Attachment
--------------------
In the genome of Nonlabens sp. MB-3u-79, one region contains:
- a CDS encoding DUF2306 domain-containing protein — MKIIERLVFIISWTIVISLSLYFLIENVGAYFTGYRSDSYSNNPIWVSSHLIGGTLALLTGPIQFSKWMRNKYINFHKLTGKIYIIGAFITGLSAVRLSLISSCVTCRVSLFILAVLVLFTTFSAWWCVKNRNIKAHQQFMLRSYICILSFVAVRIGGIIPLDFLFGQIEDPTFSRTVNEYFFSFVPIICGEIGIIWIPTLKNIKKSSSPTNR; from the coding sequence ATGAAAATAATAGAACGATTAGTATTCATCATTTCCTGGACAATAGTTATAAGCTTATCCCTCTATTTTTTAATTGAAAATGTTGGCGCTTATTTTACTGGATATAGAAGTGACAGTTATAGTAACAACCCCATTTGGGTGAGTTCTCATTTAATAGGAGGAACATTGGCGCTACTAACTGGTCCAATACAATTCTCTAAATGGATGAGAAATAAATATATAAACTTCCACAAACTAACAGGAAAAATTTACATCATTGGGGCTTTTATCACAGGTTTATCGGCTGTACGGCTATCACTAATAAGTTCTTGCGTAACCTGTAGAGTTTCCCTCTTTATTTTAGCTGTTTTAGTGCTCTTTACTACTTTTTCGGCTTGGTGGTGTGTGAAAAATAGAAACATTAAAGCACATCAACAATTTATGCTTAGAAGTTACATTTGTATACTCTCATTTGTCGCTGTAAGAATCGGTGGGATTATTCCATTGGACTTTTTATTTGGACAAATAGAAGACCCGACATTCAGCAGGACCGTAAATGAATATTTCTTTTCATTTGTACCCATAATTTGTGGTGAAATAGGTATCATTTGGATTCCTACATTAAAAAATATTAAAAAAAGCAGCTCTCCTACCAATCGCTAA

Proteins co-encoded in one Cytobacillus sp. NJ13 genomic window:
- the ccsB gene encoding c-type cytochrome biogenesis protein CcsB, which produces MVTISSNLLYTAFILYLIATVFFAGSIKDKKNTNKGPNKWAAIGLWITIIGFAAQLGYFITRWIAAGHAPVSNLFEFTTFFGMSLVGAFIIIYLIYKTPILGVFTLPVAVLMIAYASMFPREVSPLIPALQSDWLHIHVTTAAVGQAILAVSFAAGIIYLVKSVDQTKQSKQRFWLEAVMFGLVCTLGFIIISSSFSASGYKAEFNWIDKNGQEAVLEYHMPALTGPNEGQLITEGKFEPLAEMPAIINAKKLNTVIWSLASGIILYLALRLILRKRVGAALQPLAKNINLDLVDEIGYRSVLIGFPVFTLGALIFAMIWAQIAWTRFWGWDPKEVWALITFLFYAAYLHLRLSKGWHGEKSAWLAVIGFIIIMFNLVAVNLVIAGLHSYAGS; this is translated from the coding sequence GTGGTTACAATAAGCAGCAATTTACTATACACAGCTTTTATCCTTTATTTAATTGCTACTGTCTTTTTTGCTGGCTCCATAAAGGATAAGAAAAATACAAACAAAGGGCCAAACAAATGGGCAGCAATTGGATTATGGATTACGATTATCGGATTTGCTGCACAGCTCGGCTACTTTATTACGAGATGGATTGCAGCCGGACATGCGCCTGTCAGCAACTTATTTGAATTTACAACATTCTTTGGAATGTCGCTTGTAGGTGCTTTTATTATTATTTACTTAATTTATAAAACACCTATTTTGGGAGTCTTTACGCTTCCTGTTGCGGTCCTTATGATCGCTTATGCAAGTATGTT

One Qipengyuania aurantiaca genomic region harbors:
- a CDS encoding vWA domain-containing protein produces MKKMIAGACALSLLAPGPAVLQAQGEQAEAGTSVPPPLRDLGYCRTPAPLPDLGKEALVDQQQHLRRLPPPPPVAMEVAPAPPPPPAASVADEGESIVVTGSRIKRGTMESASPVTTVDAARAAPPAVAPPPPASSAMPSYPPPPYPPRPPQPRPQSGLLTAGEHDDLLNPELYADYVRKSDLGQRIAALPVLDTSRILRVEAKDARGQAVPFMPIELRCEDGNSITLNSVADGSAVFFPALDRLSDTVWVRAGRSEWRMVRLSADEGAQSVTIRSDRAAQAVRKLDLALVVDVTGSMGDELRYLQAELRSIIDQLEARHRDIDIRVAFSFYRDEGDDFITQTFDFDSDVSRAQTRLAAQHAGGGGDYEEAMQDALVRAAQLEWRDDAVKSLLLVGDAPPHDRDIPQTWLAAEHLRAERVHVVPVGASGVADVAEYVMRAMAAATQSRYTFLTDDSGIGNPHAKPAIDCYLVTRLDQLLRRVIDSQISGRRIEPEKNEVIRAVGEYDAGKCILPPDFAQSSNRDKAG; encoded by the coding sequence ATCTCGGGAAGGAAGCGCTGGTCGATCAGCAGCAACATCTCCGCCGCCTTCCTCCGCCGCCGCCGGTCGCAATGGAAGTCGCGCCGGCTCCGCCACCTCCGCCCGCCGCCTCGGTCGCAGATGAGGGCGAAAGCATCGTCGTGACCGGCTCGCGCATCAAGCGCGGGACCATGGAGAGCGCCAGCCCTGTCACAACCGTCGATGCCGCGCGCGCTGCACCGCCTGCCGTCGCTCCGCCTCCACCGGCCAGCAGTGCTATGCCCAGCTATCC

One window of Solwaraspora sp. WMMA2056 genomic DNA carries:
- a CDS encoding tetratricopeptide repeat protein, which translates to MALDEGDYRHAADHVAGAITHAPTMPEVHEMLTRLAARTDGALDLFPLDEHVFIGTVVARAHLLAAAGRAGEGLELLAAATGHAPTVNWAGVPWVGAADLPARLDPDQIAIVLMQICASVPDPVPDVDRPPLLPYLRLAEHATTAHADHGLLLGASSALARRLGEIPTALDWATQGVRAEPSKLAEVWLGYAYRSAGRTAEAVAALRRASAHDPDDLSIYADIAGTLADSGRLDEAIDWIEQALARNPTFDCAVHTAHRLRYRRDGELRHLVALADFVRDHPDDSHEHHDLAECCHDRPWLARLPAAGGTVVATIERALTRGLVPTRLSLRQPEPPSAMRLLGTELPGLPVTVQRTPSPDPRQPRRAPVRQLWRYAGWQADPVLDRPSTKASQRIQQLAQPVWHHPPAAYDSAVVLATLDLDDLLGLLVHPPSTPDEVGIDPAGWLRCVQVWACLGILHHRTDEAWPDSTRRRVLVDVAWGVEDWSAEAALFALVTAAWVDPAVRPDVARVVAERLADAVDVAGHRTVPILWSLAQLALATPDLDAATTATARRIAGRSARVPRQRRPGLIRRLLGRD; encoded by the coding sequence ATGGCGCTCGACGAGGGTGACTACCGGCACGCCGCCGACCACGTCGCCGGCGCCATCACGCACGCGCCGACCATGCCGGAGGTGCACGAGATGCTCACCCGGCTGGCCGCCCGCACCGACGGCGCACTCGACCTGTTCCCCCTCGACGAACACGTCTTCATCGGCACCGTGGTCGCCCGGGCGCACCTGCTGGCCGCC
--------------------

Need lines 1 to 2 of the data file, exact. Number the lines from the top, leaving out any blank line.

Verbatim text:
In the genome of Nonlabens sp. MB-3u-79, one region contains:
- a CDS encoding DUF2306 domain-containing protein — MKIIERLVFIISWTIVISLSLYFLIENVGAYFTGYRSDSYSNNPIWVSSHLIGGTLALLTGPIQFSKWMRNKYINFHKLTGKIYIIGAFITGLSAVRLSLISSCVTCRVSLFILAVLVLFTTFSAWWCVKNRNIKAHQQFMLRSYICILSFVAVRIGGIIPLDFLFGQIEDPTFSRTVNEYFFSFVPIICGEIGIIWIPTLKNIKKSSSPTNR; from the coding sequence ATGAAAATAATAGAACGATTAGTATTCATCATTTCCTGGACAATAGTTATAAGCTTATCCCTCTATTTTTTAATTGAAAATGTTGGCGCTTATTTTACTGGATATAGAAGTGACAGTTATAGTAACAACCCCATTTGGGTGAGTTCTCATTTAATAGGAGGAACATTGGCGCTACTAACTGGTCCAATACAATTCTCTAAATGGATGAGAAATAAATATATAAACTTCCACAAACTAACAGGAAAAATTTACATCATTGGGGCTTTTATCACAGGTTTATCGGCTGTACGGCTATCACTAATAAGTTCTTGCGTAACCTGTAGAGTTTCCCTCTTTATTTTAGCTGTTTTAGTGCTCTTTACTACTTTTTCGGCTTGGTGGTGTGTGAAAAATAGAAACATTAAAGCACATCAACAATTTATGCTTAGAAGTTACATTTGTATACTCTCATTTGTCGCTGTAAGAATCGGTGGGATTATTCCATTGGACTTTTTATTTGGACAAATAGAAGACCCGACATTCAGCAGGACCGTAAATGAATATTTCTTTTCATTTGTACCCATAATTTGTGGTGAAATAGGTATCATTTGGATTCCTACATTAAAAAATATTAAAAAAAGCAGCTCTCCTACCAATCGCTAA